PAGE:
From the winner of the Bancroft Prize and the Francis Parkman Prize in History, a lost episode rediscovered after almost two hundred years; a thwarted love triangle of heartbreak--two men and a woman of equal ambition--that exploded in scandal and investigation, set between America's Revolution and its Civil War.
... Heyrman remorselessly dissects the fragile male selfhood at the heart of evangelical Protestantism and its 'vexed relationship with ideals of manhood.' Since the needs of that self are ever devouring the American body religious and politic, an exploration of its origins deserves attention ... reads like a bodice-ripper, less Bridgerton than Lady Gaga’s Bad Romance. Fewer push-up bras, plenty of smoldering letters ... deliciously relevant ... Mining missionary records, Heyrman unearths some astonishing revelations ... Elegantly written and hilariously astute, this gloriously indelicate history suggests that women’s infatuation with evangelicalism has been a bad romance indeed.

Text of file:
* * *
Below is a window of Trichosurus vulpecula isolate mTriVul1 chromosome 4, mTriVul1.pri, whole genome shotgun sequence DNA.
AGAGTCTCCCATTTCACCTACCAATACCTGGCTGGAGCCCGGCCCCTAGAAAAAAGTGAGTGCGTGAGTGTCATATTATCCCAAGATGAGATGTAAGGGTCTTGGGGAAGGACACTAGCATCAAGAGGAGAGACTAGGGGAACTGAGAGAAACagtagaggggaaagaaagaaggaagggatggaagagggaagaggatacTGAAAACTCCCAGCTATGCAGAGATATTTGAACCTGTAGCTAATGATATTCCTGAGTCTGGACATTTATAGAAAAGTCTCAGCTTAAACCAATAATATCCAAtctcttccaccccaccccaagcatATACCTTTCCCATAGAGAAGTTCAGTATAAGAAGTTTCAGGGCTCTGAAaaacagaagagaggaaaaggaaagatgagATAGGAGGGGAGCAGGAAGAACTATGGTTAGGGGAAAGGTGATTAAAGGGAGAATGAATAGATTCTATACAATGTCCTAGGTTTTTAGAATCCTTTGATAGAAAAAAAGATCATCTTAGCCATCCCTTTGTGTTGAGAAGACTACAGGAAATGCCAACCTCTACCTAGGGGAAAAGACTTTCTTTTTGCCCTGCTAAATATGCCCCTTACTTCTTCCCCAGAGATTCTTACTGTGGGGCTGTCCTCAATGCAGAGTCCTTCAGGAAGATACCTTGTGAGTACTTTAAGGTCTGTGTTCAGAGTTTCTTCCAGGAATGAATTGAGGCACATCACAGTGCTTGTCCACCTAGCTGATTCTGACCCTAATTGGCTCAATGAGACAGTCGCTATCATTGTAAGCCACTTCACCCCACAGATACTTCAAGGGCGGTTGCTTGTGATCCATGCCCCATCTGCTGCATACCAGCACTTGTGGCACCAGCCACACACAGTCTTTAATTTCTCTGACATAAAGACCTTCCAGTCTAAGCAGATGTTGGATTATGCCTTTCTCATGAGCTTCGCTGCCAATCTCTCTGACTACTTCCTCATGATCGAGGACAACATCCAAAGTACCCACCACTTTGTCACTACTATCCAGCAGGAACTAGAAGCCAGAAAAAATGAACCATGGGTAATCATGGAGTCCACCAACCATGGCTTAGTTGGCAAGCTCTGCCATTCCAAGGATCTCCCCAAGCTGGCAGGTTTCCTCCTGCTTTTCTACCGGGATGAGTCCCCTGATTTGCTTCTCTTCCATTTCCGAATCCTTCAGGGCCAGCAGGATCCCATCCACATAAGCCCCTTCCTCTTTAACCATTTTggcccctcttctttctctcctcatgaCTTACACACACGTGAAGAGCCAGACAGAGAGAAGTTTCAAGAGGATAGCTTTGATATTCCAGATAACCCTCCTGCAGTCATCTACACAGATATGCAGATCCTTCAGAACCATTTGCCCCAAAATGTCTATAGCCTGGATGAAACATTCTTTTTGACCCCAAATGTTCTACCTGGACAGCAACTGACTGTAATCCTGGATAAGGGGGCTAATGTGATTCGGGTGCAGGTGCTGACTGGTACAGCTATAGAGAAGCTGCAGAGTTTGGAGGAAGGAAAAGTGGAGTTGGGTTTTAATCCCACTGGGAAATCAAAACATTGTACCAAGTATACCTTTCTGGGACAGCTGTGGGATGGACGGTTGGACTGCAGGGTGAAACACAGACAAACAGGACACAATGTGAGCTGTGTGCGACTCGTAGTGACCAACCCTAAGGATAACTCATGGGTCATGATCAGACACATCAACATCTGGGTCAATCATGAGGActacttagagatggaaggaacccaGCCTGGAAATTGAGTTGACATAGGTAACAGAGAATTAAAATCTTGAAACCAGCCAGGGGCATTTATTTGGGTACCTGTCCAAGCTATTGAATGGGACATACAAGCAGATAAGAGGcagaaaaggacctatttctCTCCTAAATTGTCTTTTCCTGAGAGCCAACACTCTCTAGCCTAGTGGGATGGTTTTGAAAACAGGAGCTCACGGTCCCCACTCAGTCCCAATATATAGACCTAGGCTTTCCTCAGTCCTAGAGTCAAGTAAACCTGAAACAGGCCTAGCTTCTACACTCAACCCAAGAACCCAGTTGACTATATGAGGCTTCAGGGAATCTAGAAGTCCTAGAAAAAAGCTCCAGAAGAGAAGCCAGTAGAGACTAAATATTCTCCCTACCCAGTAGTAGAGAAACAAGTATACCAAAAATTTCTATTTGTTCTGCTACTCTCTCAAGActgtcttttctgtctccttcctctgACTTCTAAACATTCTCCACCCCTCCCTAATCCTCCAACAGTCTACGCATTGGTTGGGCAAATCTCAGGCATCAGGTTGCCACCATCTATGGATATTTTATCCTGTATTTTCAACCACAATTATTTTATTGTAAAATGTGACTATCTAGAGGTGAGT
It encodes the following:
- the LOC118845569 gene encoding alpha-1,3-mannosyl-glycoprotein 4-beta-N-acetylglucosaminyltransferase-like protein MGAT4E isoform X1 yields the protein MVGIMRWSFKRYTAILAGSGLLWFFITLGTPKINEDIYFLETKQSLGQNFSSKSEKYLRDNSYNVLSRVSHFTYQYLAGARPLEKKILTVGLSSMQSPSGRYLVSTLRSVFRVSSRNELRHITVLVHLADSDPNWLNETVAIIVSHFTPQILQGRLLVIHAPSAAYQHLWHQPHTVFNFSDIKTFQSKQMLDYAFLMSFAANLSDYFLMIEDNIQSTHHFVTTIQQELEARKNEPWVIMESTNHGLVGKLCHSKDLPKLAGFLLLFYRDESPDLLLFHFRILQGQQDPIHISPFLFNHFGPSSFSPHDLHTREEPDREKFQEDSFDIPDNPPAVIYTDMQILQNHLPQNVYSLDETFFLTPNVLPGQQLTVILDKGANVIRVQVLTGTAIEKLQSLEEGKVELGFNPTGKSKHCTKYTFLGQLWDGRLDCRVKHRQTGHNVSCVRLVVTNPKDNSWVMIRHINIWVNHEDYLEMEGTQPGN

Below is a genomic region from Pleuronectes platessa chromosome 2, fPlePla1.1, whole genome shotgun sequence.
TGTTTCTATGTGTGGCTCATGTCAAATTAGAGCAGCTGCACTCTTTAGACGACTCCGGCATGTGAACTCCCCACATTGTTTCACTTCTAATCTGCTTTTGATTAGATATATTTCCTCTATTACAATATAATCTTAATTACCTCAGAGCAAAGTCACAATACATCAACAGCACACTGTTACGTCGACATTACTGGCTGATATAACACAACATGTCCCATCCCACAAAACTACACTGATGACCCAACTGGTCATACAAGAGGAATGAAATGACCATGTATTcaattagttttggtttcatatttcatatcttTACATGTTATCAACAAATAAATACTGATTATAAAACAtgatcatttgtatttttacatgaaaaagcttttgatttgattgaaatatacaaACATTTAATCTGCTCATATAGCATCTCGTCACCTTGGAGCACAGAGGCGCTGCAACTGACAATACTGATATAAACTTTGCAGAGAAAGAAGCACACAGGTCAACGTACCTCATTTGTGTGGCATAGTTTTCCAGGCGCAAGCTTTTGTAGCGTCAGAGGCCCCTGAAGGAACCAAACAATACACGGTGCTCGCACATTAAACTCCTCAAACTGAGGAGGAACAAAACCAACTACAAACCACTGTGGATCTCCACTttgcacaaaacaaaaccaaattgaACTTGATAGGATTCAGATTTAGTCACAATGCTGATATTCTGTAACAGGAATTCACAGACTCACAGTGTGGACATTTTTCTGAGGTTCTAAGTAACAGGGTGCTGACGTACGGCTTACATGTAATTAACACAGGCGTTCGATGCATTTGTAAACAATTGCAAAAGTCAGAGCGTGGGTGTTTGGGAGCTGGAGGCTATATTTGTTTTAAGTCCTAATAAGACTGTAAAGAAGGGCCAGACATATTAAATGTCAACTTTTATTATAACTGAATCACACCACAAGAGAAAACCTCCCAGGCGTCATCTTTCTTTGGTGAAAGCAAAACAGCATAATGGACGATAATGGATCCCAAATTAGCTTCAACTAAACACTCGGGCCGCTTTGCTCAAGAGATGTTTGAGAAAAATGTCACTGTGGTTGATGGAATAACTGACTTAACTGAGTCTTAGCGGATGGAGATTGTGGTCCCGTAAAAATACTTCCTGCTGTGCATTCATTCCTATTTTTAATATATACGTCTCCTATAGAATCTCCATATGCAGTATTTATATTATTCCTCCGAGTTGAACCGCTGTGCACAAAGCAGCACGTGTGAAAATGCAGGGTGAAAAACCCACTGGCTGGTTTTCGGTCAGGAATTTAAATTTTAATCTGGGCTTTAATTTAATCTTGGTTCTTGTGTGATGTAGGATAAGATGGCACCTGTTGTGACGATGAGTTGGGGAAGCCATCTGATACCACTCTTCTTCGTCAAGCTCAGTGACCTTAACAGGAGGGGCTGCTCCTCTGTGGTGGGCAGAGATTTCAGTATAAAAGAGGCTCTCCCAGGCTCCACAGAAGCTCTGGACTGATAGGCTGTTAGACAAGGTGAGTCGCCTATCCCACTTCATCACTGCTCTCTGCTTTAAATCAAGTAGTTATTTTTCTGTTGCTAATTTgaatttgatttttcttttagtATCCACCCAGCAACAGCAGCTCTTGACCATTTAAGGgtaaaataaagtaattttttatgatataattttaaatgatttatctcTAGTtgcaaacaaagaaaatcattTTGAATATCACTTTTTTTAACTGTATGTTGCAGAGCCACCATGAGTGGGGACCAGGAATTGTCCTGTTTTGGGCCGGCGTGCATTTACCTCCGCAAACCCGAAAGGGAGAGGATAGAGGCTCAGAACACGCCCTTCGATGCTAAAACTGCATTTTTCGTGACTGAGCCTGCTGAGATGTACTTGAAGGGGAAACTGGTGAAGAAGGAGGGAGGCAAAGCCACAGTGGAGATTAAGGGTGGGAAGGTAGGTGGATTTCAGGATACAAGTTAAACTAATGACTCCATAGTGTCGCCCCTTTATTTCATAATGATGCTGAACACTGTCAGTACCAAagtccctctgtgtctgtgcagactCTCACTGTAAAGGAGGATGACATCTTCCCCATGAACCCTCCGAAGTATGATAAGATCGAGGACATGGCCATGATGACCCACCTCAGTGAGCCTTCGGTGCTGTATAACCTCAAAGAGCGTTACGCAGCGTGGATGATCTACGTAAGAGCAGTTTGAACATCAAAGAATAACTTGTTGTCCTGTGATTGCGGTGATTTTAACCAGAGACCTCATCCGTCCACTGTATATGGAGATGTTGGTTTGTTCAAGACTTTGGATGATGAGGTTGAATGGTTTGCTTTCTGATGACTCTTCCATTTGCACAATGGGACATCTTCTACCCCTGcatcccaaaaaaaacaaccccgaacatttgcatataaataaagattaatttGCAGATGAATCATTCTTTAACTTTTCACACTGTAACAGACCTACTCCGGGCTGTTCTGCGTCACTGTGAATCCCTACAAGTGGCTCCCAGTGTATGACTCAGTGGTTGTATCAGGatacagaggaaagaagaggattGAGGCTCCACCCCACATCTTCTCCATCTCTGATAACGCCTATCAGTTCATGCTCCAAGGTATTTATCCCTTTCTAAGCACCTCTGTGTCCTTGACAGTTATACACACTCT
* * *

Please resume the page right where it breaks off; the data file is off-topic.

Heyrman plays up the drama with anachronistic, pop culture-inspired chapter titles ... Heyrman is serious, however, about the broader significance of her story ... Heyrman chronicles Martha’s panicked maneuvers to placate Thomas, reassure Elnathan, and satisfy the American Board’s doubts in a cliff-hanging style that gins up the tension but also muddles the chronology. And sometimes she takes her analysis a step further than seems warranted: It’s a stretch to compare Thomas’s actions with 'today’s ‘revenge porn' ... Doomed Romance has its faults, primarily a confusing structure and a weakness for overstatement, but Heyrman’s empathetic connection with her 19th-century characters—even those whose actions she deplores— makes for vivid and compelling history.
Heyrman’s exhaustive account of this doomed romance deftly probes the sexual politics of nineteenth-century religion and its place in the country’s culture at large. Recommended for readers interested in religious history.